We Are Family? An All-Too-Familiar Tale of Domestic Workers in Tanzania

by Claire Burrus

Tucked away on the eastern coast of Africa, the United Republic of Tanzania provides a beautiful setting for a warm and hospitable people. Walking and use of public buses are common means of transportation, and it is impossible to get around without striking up conversation with several strangers along the way. A long string of greetings, genuine inquiries, and good wishes in the national language of Swahili are customary in every conversation, whether it be with an old friend or a new acquaintance.

A culture of friendliness and generosity in the nation has led to the establishment of an economy based on relationships and networking. Most everyone makes business with their friends and family and creates loyal customer bases by showing an interest in the lives of each and every person they meet. The nation is home to a wide variety of industries, making sales off of various goods and services, both locally and internationally. Tanzania is a hub for ecological and cultural tourism, contains huge fishing and coffee industries, and is the site of the cultural and economic capital of East Africa, Dar Es Salaam. The country is also rich with natural resources, like oil and precious minerals.

Despite the resources available to locals, potential profits are largely kept from their reach. As a whole, the country is extremely poor and the average standard of living is quite low. Around 28% of the national population live under the poverty line, an alarmingly high figure, nearly twice that of the United States. This phenomenon can be attributed to the high prevalence of foreign businesses that suck money out of the local economy, to historically corrupt government systems, and to unsustainable population growth, among other potential reasons. The nation is rampant with income inequality, and the wage gap between the upper and lower classes is impossible to ignore.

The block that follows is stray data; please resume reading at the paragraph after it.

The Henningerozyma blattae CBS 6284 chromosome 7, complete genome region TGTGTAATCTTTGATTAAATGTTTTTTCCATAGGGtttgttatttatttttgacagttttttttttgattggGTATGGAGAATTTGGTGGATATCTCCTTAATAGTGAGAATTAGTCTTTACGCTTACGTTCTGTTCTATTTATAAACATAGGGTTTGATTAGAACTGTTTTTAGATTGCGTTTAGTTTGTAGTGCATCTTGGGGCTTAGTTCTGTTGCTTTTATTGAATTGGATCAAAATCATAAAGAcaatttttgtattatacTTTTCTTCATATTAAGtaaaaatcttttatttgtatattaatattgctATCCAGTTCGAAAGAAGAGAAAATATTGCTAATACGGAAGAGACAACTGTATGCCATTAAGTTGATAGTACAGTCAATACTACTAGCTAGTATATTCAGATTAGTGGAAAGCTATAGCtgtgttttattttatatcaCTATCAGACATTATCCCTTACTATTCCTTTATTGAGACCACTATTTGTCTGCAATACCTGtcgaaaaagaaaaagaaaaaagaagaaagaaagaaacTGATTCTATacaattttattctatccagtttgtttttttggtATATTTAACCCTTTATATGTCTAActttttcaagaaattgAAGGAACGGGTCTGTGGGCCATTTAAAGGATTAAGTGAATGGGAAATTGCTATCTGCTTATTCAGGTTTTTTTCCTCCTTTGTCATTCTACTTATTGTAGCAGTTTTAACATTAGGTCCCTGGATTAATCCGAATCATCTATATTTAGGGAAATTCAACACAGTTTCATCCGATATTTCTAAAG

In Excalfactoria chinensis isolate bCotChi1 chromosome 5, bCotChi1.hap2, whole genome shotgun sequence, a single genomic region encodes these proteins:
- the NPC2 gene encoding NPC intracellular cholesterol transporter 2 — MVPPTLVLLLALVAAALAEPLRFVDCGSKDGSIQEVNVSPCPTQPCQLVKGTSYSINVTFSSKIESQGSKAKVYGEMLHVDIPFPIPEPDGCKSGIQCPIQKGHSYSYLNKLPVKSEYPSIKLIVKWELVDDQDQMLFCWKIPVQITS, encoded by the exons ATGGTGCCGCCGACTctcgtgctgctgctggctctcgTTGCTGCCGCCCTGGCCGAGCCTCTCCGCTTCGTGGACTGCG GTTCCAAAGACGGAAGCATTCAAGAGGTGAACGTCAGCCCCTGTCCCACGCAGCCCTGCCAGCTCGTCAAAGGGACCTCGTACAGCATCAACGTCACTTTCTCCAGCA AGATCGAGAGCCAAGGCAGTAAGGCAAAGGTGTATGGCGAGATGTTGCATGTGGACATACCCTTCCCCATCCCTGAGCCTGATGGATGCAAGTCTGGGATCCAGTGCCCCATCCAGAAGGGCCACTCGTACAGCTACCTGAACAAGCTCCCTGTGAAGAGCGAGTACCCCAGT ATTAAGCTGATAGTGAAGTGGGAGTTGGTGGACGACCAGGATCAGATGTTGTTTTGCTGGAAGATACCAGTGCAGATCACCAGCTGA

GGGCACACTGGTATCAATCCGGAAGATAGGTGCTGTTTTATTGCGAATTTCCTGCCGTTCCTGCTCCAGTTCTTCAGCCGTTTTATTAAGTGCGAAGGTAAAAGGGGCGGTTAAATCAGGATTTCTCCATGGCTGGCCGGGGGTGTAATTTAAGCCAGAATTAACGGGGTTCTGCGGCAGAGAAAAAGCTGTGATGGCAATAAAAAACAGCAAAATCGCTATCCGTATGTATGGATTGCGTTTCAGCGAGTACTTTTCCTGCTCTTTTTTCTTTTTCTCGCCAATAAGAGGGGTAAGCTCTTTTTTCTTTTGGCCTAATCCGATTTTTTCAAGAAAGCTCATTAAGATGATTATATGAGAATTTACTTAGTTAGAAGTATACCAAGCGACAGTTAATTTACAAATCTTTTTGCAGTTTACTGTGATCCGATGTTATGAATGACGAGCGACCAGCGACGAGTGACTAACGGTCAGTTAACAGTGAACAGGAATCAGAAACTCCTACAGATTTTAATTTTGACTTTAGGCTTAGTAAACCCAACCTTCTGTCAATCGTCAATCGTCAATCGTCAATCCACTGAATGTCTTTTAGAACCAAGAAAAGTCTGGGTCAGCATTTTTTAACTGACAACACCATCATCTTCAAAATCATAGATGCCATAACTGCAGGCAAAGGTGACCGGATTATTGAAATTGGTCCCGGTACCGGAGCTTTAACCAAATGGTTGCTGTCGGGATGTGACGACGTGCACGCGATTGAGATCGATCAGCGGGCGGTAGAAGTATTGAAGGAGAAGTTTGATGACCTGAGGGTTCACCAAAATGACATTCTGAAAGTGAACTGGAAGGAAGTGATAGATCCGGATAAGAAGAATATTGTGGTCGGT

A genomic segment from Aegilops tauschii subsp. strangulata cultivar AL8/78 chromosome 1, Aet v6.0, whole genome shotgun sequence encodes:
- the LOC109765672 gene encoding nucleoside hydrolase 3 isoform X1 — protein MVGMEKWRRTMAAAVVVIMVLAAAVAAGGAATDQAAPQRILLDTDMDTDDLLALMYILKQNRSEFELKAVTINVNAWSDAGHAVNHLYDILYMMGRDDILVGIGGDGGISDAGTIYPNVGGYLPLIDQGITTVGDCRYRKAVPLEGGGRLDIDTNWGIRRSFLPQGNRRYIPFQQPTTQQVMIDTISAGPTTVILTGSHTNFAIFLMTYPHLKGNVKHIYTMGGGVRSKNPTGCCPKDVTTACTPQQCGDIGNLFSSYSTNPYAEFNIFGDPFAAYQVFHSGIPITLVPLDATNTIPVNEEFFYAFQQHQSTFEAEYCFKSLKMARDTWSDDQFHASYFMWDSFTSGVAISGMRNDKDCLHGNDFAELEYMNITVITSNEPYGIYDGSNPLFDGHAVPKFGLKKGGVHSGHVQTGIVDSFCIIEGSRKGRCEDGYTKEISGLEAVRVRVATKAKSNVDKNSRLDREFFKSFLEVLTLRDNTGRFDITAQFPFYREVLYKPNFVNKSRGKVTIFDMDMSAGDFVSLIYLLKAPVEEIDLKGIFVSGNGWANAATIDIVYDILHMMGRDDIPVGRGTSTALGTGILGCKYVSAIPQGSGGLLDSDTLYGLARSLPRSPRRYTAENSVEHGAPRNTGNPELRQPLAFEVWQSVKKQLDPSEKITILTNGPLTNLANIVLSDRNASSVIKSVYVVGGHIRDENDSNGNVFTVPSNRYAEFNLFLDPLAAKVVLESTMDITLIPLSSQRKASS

In a city like Dar Es Salaam, one can find slums filled with tiny shacks made from sheet metal and rife with flies just down the road from enormous beachfront estates.

Many victims of this economic nightmare are desperate for work. It is difficult to penetrate profitable industries without a degree or even a basic education, but education rates are low, with nearly 14% of eligible young people not enrolled in primary school. Some parents need their children to stay at home to help with their own businesses or with housework. Some students only attend school part time for this reason. Public schools are frequently poorly managed and understaffed, and the education received in these schools is often second-rate at best. Private schools are preferred by locals who are able to send their children to school, but these expenses are often too high to fit the budgets of average households. The education system is failing to support the nation’s children, and these children are growing into impoverished adults as a result.

Tanzanians in urgent search of work look to the domestic sector as a last resort as a way to fill their bellies and ensure a place to sleep at night.

Domestic workers are extremely common in Tanzanian households, and not only among rich families. Virtually every middle class household has one or more workers. This is made possible by the meager wages paid to the domestic workers, averaging around 30,000 TSH/month (equivalent of about $14 US). The average household income in Tanzania is around 1,200,000 TSH/month (equivalent of about $545 US), meaning that a middle class family only has to allocate about 2-3% of their income to their domestic worker. This is a manageable price for many, thus the practice is widespread.

There is no shame in this exploitation of labor, because it is not seen as such. A household with a domestic worker would typically provide shelter, resources, and food for the worker. The domestic worker would therefore be able to pocket all of their wages, rather than using them to pay for their own room and board. This is used as a justification for employers paying their workers a bare minimum, while getting near 24-hour service from them.